I’d put house on Paula Radcliffe's innocence, says former physio over doping scandal
Paula Radcliffe’s former physiotherapist has said he would “bet his house” that she is clean after the long-distance runner warned that “many innocent athletes” face being implicated in the doping scandal currently engulfing athletics.
Radcliffe chose to speak out after parliamentary committee chairman Jesse Norman appeared to indirectly refer to the three-time London Marathon winner during a Culture, Media and Sport Select Committee hearing.
Members of parliament have launched their own investigation into the allegations made by the Sunday Times and German broadcaster ARD that hundreds of athletes had recorded suspicious blood results which were not pursued by the International Association of Athletics Federations (IAAF) — something the governing body denies.
Radcliffe, who was a vocal campaigner against drug cheats during her career, said there was a danger of the data being misinterpreted for a number of reasons and stressed her own had been cleared by the World Anti-Doping Agency (WADA).
And Gerard Hartmann, who worked with Radcliffe for the bulk of her career, said: “I would bet my house — in fact everything I have — that Paula Radcliffe never crossed the line during her career. That she never took banned performance-enhancing drugs.
“That she became the greatest female marathon runner in the world through incredible hard work, genetics and a relentless drive to be the best. And if anyone had a bible to hand, I would swear on my life she was clean. That is how confident I am about Paula.
“I know that the last 48 hours has been like putting a dagger through her both ways. But I repeat what I said before. She is clean. She has always been clean. And she is determined to prove it.”
Read more:Marathon queen Radcliffe denies cheating after MPs probe doping in athletics
Radcliffe said in her own statement: “Abnormal readings are not proof of guilt, yet many innocent athletes are being implicated and tainted due to the distorted interpretation of a limited historic dataset.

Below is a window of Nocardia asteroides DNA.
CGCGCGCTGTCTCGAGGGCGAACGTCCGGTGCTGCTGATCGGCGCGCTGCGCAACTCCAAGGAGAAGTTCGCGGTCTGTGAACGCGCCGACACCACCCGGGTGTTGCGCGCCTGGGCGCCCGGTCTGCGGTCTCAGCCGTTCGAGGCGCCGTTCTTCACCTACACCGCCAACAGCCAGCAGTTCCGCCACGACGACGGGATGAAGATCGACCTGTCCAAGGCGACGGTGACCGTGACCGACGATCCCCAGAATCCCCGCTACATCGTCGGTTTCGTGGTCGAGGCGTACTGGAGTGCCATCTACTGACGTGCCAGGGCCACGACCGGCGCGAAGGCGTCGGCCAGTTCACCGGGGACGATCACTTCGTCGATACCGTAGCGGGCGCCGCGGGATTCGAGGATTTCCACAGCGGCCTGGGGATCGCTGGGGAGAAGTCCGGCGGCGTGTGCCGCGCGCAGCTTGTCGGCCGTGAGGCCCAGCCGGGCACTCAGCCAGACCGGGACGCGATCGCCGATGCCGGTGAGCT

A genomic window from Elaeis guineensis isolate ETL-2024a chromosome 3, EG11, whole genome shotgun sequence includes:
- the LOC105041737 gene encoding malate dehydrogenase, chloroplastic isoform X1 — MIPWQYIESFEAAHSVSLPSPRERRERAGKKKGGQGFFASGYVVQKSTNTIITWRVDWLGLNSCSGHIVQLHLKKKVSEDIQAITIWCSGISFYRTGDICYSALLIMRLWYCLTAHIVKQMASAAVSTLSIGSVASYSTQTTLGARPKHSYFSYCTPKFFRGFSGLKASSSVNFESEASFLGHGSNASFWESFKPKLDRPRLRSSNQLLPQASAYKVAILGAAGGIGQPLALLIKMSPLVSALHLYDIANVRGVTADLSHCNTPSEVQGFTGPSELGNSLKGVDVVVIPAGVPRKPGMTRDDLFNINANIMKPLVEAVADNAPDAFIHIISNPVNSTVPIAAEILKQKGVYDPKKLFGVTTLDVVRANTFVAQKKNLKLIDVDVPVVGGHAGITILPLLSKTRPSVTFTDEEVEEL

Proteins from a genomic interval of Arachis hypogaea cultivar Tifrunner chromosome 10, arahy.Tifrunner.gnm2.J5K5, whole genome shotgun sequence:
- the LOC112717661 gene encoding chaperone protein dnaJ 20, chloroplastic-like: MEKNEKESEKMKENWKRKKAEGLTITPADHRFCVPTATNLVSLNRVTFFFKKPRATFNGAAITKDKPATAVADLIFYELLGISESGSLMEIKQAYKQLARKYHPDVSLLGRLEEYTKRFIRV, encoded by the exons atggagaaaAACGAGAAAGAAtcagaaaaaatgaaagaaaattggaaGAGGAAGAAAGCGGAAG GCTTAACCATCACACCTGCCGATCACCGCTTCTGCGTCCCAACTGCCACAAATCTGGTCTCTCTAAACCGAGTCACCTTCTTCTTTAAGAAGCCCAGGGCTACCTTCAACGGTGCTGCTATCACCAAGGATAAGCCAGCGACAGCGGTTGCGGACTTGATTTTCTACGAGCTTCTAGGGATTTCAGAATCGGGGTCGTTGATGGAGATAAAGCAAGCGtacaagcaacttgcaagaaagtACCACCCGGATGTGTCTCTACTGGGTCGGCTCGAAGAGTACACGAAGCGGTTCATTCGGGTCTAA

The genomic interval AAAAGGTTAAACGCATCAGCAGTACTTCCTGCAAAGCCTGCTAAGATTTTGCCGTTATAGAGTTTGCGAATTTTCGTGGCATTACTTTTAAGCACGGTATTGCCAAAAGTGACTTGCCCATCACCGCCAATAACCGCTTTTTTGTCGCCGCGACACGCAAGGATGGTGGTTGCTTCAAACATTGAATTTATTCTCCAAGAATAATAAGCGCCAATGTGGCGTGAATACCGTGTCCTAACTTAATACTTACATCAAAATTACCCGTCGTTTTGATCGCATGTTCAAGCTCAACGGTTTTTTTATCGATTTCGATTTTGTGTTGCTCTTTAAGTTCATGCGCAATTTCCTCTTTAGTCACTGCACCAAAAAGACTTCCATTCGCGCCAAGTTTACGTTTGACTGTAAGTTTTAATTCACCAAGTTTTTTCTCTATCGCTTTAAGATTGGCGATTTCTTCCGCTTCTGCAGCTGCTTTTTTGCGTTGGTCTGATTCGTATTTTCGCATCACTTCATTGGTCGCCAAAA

“The Anti-Doping system cannot be manipulated in such a way that innocent athletes are no longer protected from the misuse of stolen and leaked incomplete data, the misinterpretation of that data, and sensationalist newspaper exposes.
“I am 100 per cent confident that the full explanations and circumstances around any fluctuations in my personal data on a very small number of occasions will stand up to any proper scrutiny and investigation.
“Indeed they have already done so. In my case, numerous experts have concluded that there is simply no case to answer.”
Among the reasons identified by Radcliffe for apparent discrepancies in her own results are medical issues, prolonged altitude training and immediate post-race testing — all of which she says can send the readings marginally outside what is considered the “normal” range.
Radcliffe felt compelled to emphatically deny cheating during her record-breaking career after Norman appeared to raise suspicions while questioning UK Anti-Doping chairman David Kenworthy.
Radcliffe said he “alluded” to past winners or medallists of the London Marathon and “in that period, aside from in the wheelchair race, it only could be me, so essentially he identified me”.
When asked if he had sought to implicate Radcliffe, Norman told Radio Four’s Today programme: “I don’t think that’s actually true.
“Nothing could be further from the intention of the committee than to have named any athlete.
“In fact no names were given, no allegations were made, no specific athletes were described, no test results were mentioned.
“I have no doubt that many others who believe in the importance of eradicating doping from sport are massively supportive of the hearings.
“It’s absolutely right to raise the question of whether British athletes have been involved in some way, and what has happened is... the press pack, and it is a pack, it’s a herd of ungulates, has taken this single snippet and run off to Paula Radcliffe and attempted to bounce her into making some kind of statement. I think that’s very unfortunate.”
Belfast Telegraph Digital